Mecklenburg County leaders travel to New York each December to meet with bond rating agencies. That helps them determine how much the county will spend when it borrows money for construction.
In January, County Manager Harry Jones told commissioners that rating agencies had made it clear the county was “teetering on the edge” of being downgraded if they didn't get a better hold of their debt.
A year ago, the concerns prompted the county to revise its debt policy. This year, it led staff and commissioners to delay a $253 million bond sale. The county also is planning to limit how much new debt it takes on in the future, an effort described in a Sunday story.
So what are the concerns? Here are some excerpts from this year’s reports from Fitch, Standard & Poor's and Moody's.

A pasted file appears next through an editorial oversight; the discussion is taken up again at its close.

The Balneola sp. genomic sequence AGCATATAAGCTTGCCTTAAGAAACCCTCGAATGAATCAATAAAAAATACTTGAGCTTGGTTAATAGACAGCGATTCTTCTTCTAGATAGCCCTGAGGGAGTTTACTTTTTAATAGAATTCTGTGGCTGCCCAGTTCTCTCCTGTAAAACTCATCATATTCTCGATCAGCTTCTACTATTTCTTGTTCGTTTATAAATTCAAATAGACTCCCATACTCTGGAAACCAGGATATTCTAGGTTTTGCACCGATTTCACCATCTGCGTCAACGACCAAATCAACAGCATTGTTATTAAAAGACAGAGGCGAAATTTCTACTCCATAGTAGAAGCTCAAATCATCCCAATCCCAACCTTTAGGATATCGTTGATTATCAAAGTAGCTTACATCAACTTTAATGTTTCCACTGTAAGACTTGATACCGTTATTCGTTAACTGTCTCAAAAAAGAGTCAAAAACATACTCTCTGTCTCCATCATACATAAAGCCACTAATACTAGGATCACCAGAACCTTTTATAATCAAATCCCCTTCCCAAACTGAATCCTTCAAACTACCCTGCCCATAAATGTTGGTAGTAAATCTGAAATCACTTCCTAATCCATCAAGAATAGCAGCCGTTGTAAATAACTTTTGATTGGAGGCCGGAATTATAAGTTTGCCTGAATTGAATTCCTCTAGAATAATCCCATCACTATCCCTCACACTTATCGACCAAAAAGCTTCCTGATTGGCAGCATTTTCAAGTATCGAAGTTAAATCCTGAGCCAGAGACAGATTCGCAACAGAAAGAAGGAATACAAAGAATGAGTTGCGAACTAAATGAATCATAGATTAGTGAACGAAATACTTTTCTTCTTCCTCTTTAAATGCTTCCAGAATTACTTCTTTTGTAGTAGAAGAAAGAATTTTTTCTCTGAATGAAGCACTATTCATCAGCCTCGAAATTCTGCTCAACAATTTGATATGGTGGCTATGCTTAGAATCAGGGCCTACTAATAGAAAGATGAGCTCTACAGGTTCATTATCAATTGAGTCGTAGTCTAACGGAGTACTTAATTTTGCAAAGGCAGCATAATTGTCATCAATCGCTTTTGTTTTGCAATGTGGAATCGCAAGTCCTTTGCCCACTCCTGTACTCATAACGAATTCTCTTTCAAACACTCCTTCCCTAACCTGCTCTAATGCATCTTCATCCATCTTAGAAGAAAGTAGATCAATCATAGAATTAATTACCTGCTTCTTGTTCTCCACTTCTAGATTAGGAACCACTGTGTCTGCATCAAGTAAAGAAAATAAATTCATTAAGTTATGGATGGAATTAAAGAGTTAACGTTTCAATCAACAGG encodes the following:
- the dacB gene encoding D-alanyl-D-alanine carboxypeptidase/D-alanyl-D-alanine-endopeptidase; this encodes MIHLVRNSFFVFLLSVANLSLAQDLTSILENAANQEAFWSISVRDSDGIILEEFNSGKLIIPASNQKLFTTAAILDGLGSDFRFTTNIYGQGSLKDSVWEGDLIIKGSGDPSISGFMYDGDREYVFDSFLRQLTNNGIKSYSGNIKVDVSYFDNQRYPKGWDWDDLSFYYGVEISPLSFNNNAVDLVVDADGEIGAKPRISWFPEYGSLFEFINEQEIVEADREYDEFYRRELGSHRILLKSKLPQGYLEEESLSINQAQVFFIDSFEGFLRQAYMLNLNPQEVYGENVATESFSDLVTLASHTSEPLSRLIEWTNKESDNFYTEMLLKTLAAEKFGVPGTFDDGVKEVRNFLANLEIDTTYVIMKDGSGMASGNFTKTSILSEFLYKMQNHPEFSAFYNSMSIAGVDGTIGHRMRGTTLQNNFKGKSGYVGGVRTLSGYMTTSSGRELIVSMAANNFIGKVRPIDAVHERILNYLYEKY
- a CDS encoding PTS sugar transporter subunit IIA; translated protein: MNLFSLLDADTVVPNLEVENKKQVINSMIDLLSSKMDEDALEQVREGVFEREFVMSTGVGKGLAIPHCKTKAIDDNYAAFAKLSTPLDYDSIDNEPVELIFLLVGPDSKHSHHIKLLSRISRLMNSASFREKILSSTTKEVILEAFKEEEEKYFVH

- “Given that the county’s current debt position is already well above Moody’s national median for Aaa rated counties … leveraging to the levels allowable in the debt policy could have negative impact on the credit quality.” – page 4 of Moody’s report
- “Fitch believes the guidelines embody liberal debt burden and debt service spending targets relative to other highly-rated entities; the county contends that the high ceilings provide flexibility and that actual ratios will be below the guidelines.” – page 2 of Fitch report
The annual trips to the rating agencies are largely routine. But on the eve of this year's visit, Commissioner Bill James sent a letter to the rating agencies critical of the county's past debt decisions.
One of the agencies read part of the letter during their meeting with county officials. While some commissioners knew James had sent the letter, the full board did not see it until February. The letter drew strong criticism from some commissioners, who felt James was trying to jeopardize the county's finances. - April Bethea